Dear EarthTalk: What kinds of home improvements could I do that would make my house healthier and more environmentally friendly?
—Elizabeth Bram, via e-mail
Most homes are not lacking in ways they can be healthier for family and kinder to the environment. For one, indoor air quality is a serious problem affecting millions of homes. Studies show that air within homes can be more seriously polluted than the air outdoors—even in the largest and most industrialized cities.
According to Glenn Haege, a master handyman who hosts a national radio show on home repair, as our homes and apartments have become more energy efficient and airtight, "humidity levels from cooking and breathing tend to increase, causing mold and mildew." Harmful chemicals, he says, from construction materials, insulation, furniture, carpeting, padding, paints, solvents and household cleaners, drawn by this moist atmosphere, combine to contaminate the indoor air which then stays trapped inside.
The first step in remedying this problem is to test your indoor air. Pure Air and Envirologix, among others, sell inexpensive and easy-to-use indoor-air quality testing kits. Once you get an idea of the contaminants floating around your home, you can get to work replacing the offending sources accordingly. Green superstores such as the Environmental Home Center, Green Building Supply and Oikos offer a wealth of greener and healthier building supplies and materials. Also, BuildingGreen.com offers a free online "GreenSpec" database with detailed listings for over 2,000 environmentally preferable building products.
Materials outside the home can also contribute to health problems. One example is pressure-treated lumber, which contains a form of cyanide to keep pests away. Kids who play on backyard jungle gyms and decks made of such material can develop rashes and skin infections. Cedar wood is a naturally pest-resistant alternative that, while more expensive, is a kinder-gentler option that will stand the test of time.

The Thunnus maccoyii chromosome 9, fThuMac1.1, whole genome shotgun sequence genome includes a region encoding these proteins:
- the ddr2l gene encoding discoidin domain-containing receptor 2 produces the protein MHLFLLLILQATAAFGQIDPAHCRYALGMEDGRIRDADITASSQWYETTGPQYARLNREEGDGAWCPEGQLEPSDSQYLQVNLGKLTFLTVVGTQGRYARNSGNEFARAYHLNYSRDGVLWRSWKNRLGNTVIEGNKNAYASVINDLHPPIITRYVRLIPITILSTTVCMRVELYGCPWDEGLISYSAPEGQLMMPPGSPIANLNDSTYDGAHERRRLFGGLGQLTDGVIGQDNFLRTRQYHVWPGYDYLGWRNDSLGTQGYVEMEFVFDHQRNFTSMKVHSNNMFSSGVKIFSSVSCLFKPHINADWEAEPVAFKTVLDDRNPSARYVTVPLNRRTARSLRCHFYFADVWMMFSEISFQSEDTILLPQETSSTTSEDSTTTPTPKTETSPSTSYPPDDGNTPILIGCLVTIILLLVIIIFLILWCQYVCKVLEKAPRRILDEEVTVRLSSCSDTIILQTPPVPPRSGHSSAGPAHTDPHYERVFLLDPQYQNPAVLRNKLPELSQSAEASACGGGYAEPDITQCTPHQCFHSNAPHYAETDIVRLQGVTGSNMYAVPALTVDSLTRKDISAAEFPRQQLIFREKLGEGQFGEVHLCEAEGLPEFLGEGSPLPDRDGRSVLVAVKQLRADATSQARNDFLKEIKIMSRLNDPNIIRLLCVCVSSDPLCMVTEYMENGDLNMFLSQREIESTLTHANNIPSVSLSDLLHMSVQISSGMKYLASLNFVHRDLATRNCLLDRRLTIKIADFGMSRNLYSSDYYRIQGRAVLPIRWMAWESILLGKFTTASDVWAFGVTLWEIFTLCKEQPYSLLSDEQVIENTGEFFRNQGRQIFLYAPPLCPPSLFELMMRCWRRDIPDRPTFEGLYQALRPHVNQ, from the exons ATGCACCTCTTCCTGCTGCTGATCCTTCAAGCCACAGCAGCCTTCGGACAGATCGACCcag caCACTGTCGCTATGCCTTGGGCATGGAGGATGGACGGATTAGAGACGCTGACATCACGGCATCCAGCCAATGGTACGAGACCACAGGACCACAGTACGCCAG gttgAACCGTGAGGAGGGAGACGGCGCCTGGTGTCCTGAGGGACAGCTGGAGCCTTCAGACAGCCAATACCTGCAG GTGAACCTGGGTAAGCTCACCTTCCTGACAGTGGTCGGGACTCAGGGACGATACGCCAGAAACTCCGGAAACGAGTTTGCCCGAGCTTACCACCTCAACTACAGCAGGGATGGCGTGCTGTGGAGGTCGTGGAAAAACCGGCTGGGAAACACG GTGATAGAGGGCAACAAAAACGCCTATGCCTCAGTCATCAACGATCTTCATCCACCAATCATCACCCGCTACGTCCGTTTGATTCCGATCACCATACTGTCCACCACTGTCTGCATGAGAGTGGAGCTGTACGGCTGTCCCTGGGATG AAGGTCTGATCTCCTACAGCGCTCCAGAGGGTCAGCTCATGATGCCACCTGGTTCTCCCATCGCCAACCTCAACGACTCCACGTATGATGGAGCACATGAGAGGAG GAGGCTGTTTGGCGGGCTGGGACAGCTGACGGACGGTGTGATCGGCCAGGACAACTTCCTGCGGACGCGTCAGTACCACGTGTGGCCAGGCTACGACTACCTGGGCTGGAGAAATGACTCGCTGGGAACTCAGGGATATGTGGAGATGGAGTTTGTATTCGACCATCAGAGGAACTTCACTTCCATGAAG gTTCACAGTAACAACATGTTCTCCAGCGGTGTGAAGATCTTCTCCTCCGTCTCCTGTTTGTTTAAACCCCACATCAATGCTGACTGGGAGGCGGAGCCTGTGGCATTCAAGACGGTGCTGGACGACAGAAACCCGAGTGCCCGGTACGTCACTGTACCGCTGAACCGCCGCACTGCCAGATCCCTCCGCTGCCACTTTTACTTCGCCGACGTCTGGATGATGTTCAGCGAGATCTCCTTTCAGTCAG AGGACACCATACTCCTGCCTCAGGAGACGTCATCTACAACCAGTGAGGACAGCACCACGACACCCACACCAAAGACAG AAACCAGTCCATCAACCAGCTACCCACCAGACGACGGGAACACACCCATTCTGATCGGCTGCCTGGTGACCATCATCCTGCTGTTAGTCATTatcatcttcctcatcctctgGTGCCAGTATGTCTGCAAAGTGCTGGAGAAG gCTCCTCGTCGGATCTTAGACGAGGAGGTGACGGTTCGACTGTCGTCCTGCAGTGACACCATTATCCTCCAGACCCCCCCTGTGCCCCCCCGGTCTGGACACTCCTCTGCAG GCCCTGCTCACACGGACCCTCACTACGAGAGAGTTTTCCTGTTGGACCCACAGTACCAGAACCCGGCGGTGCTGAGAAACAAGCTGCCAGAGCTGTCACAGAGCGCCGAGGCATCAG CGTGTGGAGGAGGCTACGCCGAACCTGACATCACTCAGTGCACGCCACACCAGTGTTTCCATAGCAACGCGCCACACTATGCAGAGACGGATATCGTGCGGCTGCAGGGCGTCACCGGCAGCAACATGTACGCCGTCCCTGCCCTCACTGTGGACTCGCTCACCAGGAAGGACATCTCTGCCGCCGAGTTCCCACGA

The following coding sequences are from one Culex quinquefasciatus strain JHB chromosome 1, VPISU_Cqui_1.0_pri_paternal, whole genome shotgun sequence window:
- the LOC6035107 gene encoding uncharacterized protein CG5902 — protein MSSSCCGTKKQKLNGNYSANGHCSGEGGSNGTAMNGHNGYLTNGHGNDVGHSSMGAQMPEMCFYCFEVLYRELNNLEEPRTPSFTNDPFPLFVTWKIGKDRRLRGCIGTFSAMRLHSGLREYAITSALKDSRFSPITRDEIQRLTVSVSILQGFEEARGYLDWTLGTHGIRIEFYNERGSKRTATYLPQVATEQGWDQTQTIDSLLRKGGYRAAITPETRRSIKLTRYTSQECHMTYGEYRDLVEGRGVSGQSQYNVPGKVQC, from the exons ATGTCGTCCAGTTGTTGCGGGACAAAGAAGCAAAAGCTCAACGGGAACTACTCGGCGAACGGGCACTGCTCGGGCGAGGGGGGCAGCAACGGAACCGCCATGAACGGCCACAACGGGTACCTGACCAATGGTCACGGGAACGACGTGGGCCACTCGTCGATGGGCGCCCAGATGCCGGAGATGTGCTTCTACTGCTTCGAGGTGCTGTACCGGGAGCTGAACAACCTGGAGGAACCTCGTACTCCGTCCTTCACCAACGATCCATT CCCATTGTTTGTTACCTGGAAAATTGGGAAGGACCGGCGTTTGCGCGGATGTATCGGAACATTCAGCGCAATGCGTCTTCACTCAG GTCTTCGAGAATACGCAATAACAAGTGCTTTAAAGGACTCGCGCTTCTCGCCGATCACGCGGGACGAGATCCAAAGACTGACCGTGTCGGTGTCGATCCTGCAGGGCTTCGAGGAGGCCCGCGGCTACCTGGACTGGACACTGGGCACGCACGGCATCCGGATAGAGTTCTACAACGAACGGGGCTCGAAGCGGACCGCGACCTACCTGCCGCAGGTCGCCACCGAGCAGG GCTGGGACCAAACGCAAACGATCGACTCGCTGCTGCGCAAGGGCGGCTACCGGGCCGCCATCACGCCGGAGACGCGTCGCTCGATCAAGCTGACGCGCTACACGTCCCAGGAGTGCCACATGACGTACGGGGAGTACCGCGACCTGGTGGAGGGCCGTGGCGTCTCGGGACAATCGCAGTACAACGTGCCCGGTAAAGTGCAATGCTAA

Other ways to green-up the home include replacing traditional incandescent light bulbs with more energy-efficient compact fluorescents, as well as switching out conventional hot water heaters in favor of solar or on-demand tankless versions. And for saving on water, replacing traditional showerheads and toilets with pressurized low-flow alternatives can save gallons per day while generating cost savings on utility bills. Likewise, capturing rainwater and shower "gray-water" to irrigate the garden is another smart move.
Do-it-yourselfers can find hundreds of websites offering tips on green building and repair. Glenn Haege's MasterHandyman.com and NaturalHandyMan.com both offer a plethora of articles and links and are good resources if you're looking to improve your own handy skills while staying true to your green ideals. Two helpful books are: Green Remodeling by David Johnston and Kim Master; and Green Building Materials: A Guide to Product Selection and Specification by Ross Spiegel and Dru Meadows. For less handy homeowners, finding a handyman well versed in green building issues might be a better way to go. The Natural Handyman Network offers a free online search tool that should offer some promising leads.